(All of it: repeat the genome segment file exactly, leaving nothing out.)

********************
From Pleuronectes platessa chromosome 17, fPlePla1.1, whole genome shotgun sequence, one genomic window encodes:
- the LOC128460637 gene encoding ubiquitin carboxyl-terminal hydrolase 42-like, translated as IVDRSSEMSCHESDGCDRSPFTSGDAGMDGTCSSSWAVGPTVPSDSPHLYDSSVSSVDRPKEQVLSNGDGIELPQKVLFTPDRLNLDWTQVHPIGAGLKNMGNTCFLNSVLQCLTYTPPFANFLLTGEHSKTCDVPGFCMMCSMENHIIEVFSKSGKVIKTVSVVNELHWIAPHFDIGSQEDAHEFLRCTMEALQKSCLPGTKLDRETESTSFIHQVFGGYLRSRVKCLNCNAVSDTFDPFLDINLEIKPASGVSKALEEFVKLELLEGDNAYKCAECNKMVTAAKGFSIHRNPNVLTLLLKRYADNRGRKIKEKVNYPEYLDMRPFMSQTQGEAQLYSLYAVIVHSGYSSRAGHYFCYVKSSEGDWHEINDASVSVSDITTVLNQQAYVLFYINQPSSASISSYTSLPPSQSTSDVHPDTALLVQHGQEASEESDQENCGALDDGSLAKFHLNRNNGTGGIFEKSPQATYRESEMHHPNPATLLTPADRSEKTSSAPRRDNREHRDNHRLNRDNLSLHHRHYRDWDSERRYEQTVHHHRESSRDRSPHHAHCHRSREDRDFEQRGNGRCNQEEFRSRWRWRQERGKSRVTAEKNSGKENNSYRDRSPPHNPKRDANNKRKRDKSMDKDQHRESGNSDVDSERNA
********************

From Pleuronectes platessa chromosome 17, fPlePla1.1, whole genome shotgun sequence, one genomic window encodes:
- the LOC128460637 gene encoding ubiquitin carboxyl-terminal hydrolase 42-like, translated as IVDRSSEMSCHESDGCDRSPFTSGDAGMDGTCSSSWAVGPTVPSDSPHLYDSSVSSVDRPKEQVLSNGDGIELPQKVLFTPDRLNLDWTQVHPIGAGLKNMGNTCFLNSVLQCLTYTPPFANFLLTGEHSKTCDVPGFCMMCSMENHIIEVFSKSGKVIKTVSVVNELHWIAPHFDIGSQEDAHEFLRCTMEALQKSCLPGTKLDRETESTSFIHQVFGGYLRSRVKCLNCNAVSDTFDPFLDINLEIKPASGVSKALEEFVKLELLEGDNAYKCAECNKMVTAAKGFSIHRNPNVLTLLLKRYADNRGRKIKEKVNYPEYLDMRPFMSQTQGEAQLYSLYAVIVHSGYSSRAGHYFCYVKSSEGDWHEINDASVSVSDITTVLNQQAYVLFYINQPSSASISSYTSLPPSQSTSDVHPDTALLVQHGQEASEESDQENCGALDDGSLAKFHLNRNNGTGGIFEKSPQATYRESEMHHPNPATLLTPADRSEKTSSAPRRDNREHRDNHRLNRDNLSLHHRHYRDWDSERRYEQTVHHHRESSRDRSPHHAHCHRSREDRDFEQRGNGRCNQEEFRSRWRWRQERGKSRVTAEKNSGKENNSYRDRSPPHNPKRDANNKRKRDKSMDKDQHRESGNSDVDSERNA